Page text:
You don't have to know how to build an automobile or a television set or a laptop to know how to use it.

It doesn't matter if it's a wireless or wired network. I think network management can be introduced that is equally sensible.

Virtually any appliance is going to be online. Appliances will talk to each other and to the power-generation system. Our appliances will pay attention to our preferences.

The Internet is literally a network of networks.

To be honest, I joined Facebook as an experiment. I accepted all invitations just to see how many people would ask to be 'friends' - it quickly overwhelmed my time to process even the invitations and requests, let alone to actually go there and do anything.

It's important that the adults appreciate that young people are capable of doing really astounding work.

The Internet has introduced an enormously accessible and egalitarian platform for creating, sharing and obtaining information on a global scale. As a result, we have new ways to allow people to exercise their human and civil rights.

For systems in which you already have a lot of hardware and software, change is difficult. That's why apps are so popular.

The Internet browser is the most susceptible to viruses. The browser is naive about downloading and executing software. Google is trying to help by releasing the Chrome browser as open source.

The idea that Google, Yahoo, and eBay are getting a free ride is absolutely unfair criticism. We have to build out our own infrastructure. And we have to inter-connect to the public Internet.

There is an odd mix of permeability and impermeability in the Net. You won't be able to communicate with everyone, and not every application will be accessible to everyone.

Like almost every major infrastructure, the Internet can be abused and its users harmed. We must, however, take great care that the cure for these ills does not do more harm than good. The benefits of the open and accessible Internet are nearly incalculable, and their loss would wreak significant social and economic damage.

Google Apps for Education is a suite of applications intended to be helpful to higher level educational institutions, but in the long run, I think Google has a role to play in helping to assemble relevant content for classroom use.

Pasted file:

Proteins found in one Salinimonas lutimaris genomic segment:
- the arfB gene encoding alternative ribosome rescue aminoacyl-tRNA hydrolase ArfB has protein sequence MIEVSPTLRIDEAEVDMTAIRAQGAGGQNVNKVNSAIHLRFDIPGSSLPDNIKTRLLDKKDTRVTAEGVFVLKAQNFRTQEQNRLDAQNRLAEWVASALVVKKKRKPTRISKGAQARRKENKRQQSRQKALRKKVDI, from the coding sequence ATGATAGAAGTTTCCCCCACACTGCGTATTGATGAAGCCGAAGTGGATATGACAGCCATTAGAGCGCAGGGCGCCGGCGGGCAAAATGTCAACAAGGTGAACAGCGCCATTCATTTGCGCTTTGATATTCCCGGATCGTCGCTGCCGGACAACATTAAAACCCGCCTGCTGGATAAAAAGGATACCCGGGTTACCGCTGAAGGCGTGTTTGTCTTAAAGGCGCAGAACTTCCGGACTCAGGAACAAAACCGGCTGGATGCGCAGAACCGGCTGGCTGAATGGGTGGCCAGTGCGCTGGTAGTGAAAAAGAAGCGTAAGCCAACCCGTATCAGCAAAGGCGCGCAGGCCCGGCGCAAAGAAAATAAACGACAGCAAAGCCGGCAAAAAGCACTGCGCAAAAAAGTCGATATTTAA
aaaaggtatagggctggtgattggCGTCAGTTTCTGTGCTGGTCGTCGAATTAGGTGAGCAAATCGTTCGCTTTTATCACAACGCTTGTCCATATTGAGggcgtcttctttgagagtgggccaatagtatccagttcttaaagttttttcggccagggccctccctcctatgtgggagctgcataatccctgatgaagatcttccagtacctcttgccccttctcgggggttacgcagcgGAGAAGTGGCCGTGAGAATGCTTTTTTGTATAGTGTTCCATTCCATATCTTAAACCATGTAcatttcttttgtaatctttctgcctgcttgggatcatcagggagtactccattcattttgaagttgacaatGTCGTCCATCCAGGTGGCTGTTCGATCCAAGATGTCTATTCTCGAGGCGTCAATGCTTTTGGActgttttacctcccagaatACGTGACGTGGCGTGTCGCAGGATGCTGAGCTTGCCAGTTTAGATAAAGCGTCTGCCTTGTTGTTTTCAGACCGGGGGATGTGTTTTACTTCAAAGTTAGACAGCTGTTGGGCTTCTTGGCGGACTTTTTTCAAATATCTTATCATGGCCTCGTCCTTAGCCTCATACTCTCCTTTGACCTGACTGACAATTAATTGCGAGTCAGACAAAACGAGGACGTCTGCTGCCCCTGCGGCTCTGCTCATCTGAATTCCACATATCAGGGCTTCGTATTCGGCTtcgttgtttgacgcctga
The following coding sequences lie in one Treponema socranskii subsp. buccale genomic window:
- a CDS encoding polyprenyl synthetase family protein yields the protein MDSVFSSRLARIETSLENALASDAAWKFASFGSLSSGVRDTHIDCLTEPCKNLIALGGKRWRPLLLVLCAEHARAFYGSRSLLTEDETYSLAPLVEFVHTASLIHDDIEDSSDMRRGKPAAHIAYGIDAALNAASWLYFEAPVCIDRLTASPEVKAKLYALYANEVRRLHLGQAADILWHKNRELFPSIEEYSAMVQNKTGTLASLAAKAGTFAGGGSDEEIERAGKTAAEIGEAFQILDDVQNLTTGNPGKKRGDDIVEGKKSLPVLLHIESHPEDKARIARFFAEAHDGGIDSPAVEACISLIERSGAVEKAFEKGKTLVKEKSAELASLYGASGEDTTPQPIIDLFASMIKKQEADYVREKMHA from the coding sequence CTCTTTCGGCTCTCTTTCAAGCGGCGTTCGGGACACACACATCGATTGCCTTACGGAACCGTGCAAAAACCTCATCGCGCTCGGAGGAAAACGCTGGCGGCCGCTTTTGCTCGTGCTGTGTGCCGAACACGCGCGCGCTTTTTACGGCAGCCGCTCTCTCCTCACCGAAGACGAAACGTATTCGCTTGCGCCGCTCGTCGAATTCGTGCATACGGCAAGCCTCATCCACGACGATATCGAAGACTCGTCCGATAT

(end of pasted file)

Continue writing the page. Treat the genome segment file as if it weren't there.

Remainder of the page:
Energy, health care and education are just three examples of areas in which information and information management are critically important. How are we using our energy? What appliances in homes or business are consuming the most energy? When do they consume it? Can the load be shifted? How efficient are these devices?

Privacy may actually be an anomaly.

One thing that I can tell you that we have not done very well is to build in broadcast capability into the network, and we don't take advantage of broadcast radio.

In 1973, the only cryptographic technology we could get our hands on was classified.

There is a project that's underway called the interplanetary Internet. It's in operation between Earth and Mars. It's operating on the International Space Station. It's part of the spacecraft that's in orbit around the Sun that's rendezvoused with two planets.

You don't have to be young to learn about technology. You have to feel young.

The big deal about the Internet design was you could have an arbitrary large number of networks so that they would all work together.

While the United States has never decreed that everyone has a 'right' to a telephone, we have come close to this with the notion of 'universal service' - the idea that telephone service (and electricity, and now broadband Internet) must be available, even in the most remote regions of the country.

There's nothing special about wireless networks except that wireless capacity is sometimes less than what you can get, for example, from optical fiber.

Free is not going to go away. Either the advertising model will still work, or there will still be literally hundreds of millions of people who want to put their information on the Net and want people to have access to it.

Instant messaging and chat rooms have basically created a level playing field for deaf people.

The government has a responsibility to protect society, to help maintain society. That's why we have laws... The rule of law creates a set of standards for our behavior.

Information flow is what the Internet is about. Information sharing is power. If you don't share your ideas, smart people can't do anything about them, and you'll remain anonymous and powerless.